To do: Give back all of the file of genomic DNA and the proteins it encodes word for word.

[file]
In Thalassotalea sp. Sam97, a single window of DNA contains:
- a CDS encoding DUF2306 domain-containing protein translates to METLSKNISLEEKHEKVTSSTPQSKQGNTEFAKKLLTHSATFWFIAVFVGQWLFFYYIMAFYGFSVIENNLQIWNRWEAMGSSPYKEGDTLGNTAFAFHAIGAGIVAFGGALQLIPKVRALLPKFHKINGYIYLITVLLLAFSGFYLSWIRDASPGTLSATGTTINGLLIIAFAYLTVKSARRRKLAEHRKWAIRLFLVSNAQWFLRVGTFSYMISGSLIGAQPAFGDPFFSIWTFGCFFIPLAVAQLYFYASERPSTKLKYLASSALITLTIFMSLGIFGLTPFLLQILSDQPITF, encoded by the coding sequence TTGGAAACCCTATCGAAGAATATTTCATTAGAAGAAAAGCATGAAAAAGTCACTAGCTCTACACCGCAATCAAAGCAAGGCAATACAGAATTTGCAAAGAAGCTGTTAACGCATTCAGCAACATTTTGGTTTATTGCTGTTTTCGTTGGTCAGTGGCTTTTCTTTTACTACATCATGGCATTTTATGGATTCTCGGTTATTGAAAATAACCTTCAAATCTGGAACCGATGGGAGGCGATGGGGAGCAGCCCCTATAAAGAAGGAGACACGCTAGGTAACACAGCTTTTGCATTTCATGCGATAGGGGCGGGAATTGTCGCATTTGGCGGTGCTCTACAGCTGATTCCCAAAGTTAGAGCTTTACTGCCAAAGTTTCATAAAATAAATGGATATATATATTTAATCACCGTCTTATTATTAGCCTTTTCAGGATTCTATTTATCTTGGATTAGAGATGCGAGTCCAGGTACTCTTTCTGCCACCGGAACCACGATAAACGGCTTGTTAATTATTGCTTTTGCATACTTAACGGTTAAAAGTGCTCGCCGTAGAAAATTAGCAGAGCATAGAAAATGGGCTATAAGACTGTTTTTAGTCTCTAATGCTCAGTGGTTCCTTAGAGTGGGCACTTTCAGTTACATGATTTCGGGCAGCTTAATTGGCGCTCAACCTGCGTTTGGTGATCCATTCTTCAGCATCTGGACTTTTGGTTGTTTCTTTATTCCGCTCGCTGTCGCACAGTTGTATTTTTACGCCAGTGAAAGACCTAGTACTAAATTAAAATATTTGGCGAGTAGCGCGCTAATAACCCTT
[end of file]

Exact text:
In Thalassotalea sp. Sam97, a single window of DNA contains:
- a CDS encoding DUF2306 domain-containing protein translates to METLSKNISLEEKHEKVTSSTPQSKQGNTEFAKKLLTHSATFWFIAVFVGQWLFFYYIMAFYGFSVIENNLQIWNRWEAMGSSPYKEGDTLGNTAFAFHAIGAGIVAFGGALQLIPKVRALLPKFHKINGYIYLITVLLLAFSGFYLSWIRDASPGTLSATGTTINGLLIIAFAYLTVKSARRRKLAEHRKWAIRLFLVSNAQWFLRVGTFSYMISGSLIGAQPAFGDPFFSIWTFGCFFIPLAVAQLYFYASERPSTKLKYLASSALITLTIFMSLGIFGLTPFLLQILSDQPITF, encoded by the coding sequence TTGGAAACCCTATCGAAGAATATTTCATTAGAAGAAAAGCATGAAAAAGTCACTAGCTCTACACCGCAATCAAAGCAAGGCAATACAGAATTTGCAAAGAAGCTGTTAACGCATTCAGCAACATTTTGGTTTATTGCTGTTTTCGTTGGTCAGTGGCTTTTCTTTTACTACATCATGGCATTTTATGGATTCTCGGTTATTGAAAATAACCTTCAAATCTGGAACCGATGGGAGGCGATGGGGAGCAGCCCCTATAAAGAAGGAGACACGCTAGGTAACACAGCTTTTGCATTTCATGCGATAGGGGCGGGAATTGTCGCATTTGGCGGTGCTCTACAGCTGATTCCCAAAGTTAGAGCTTTACTGCCAAAGTTTCATAAAATAAATGGATATATATATTTAATCACCGTCTTATTATTAGCCTTTTCAGGATTCTATTTATCTTGGATTAGAGATGCGAGTCCAGGTACTCTTTCTGCCACCGGAACCACGATAAACGGCTTGTTAATTATTGCTTTTGCATACTTAACGGTTAAAAGTGCTCGCCGTAGAAAATTAGCAGAGCATAGAAAATGGGCTATAAGACTGTTTTTAGTCTCTAATGCTCAGTGGTTCCTTAGAGTGGGCACTTTCAGTTACATGATTTCGGGCAGCTTAATTGGCGCTCAACCTGCGTTTGGTGATCCATTCTTCAGCATCTGGACTTTTGGTTGTTTCTTTATTCCGCTCGCTGTCGCACAGTTGTATTTTTACGCCAGTGAAAGACCTAGTACTAAATTAAAATATTTGGCGAGTAGCGCGCTAATAACCCTT